There were many serious storms that followed. One storm was called the Blizzard in the West. Cornishman reporter Douglas Williams contributed the following account to the records of the storm that were collected and published a month after the blizzard.

'It was on Monday March 9, back in 1891 that the giant blizzard struck the county. The fine weather of the past weeks suddenly ended, the temperature dropped quickly, and snow began to fall as the wind increased in strength. There was tremendous damage to property in the next few days, trains were de-railed, many ships wrecked around the Cornish coast, and throughout the county there were stories of lives lost in snowdrifts...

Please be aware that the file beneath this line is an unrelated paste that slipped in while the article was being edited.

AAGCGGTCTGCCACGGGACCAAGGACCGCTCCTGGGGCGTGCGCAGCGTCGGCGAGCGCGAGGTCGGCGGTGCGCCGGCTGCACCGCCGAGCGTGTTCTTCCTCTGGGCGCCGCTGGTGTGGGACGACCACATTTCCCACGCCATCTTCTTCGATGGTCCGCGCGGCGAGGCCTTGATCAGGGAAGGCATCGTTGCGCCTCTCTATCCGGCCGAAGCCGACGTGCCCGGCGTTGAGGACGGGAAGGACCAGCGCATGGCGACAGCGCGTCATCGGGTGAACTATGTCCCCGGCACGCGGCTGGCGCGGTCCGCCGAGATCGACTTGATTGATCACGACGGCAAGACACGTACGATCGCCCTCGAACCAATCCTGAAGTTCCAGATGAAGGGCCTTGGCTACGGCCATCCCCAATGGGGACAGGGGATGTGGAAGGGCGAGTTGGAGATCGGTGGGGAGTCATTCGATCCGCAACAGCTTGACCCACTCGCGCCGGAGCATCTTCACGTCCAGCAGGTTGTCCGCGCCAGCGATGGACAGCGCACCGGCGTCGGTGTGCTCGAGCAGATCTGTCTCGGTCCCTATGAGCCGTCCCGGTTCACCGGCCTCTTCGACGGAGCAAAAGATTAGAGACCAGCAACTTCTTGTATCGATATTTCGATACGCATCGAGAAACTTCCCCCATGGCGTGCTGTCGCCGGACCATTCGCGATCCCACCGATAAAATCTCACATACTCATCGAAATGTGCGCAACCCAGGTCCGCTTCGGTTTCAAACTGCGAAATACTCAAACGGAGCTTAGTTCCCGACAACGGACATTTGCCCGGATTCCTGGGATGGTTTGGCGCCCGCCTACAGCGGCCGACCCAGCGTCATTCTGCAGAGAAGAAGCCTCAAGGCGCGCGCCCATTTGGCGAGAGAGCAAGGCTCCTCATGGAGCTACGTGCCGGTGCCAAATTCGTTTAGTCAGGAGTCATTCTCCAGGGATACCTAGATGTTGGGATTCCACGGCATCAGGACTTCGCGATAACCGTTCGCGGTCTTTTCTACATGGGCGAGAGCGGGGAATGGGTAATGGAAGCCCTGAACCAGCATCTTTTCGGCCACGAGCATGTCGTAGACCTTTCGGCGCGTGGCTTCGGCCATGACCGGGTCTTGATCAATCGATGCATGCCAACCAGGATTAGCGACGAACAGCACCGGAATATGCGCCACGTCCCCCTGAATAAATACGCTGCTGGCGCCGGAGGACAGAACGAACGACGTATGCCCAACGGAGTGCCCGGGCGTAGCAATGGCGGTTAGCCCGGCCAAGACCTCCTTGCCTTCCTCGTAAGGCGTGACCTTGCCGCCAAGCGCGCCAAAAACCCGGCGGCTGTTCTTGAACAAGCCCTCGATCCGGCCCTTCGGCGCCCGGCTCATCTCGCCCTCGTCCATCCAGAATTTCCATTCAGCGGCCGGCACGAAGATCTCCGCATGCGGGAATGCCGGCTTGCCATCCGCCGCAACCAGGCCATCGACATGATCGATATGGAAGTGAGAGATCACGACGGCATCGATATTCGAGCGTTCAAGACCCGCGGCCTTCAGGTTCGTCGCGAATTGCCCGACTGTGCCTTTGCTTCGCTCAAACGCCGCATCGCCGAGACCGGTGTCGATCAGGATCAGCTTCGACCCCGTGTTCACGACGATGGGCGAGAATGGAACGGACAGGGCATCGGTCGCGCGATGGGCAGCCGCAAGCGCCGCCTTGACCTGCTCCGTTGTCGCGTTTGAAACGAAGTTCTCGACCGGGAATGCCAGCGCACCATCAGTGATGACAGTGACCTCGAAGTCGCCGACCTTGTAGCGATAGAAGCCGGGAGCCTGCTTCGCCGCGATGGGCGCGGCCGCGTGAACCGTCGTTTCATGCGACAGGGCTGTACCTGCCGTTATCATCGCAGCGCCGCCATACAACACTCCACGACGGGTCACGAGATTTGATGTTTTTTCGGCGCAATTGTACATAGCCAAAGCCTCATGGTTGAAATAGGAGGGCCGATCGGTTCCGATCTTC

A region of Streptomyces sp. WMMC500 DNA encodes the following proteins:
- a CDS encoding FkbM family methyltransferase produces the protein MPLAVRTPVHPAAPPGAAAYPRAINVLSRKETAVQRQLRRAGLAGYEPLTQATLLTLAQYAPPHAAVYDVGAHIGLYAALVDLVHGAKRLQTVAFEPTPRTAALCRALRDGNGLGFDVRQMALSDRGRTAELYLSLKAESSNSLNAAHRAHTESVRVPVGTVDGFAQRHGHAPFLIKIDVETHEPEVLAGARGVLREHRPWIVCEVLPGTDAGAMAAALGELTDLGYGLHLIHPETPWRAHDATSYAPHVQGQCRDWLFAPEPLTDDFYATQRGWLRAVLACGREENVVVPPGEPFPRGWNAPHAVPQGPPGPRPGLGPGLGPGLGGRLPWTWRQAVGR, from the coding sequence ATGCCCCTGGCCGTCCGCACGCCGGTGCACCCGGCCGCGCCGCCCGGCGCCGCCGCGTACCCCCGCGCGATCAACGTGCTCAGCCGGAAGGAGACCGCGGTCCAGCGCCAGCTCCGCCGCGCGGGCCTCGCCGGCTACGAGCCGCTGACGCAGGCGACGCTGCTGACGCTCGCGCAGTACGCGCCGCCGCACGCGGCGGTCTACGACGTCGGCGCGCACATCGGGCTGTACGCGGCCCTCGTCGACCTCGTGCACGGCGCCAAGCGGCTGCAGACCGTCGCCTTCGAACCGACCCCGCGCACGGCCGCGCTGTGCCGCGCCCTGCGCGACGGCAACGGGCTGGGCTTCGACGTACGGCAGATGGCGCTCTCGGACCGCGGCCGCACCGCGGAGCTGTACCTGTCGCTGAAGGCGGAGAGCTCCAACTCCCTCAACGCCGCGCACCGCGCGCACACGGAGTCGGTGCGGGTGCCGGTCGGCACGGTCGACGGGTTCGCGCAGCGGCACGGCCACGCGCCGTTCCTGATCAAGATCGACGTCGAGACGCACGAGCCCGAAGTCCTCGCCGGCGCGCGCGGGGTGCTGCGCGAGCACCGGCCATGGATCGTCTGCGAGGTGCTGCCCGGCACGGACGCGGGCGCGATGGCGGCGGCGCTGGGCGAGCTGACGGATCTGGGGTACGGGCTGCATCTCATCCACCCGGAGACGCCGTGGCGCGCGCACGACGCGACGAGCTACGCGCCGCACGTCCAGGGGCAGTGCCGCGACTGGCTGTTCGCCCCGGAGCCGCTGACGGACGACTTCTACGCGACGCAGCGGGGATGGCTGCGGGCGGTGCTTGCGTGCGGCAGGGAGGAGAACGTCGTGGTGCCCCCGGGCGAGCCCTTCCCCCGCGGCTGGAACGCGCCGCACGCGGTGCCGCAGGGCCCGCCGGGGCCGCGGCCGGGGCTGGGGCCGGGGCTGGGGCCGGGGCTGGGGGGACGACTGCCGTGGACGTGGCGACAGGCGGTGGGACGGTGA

On the railways in Cornwall and Devon some passengers were snowed up in a train for 36 hours... During this week the takings on the Great Western showed a drop of £12,980... A train that left Penzance at 6.25 pm that night arrived at Plymouth at 3 pm next day. There was a drift of snow 20 ft high at Grampound... When a gang of men arrived to clear the track the cold was so intense that the snow froze on the men's clothes, practically encasing them in ice...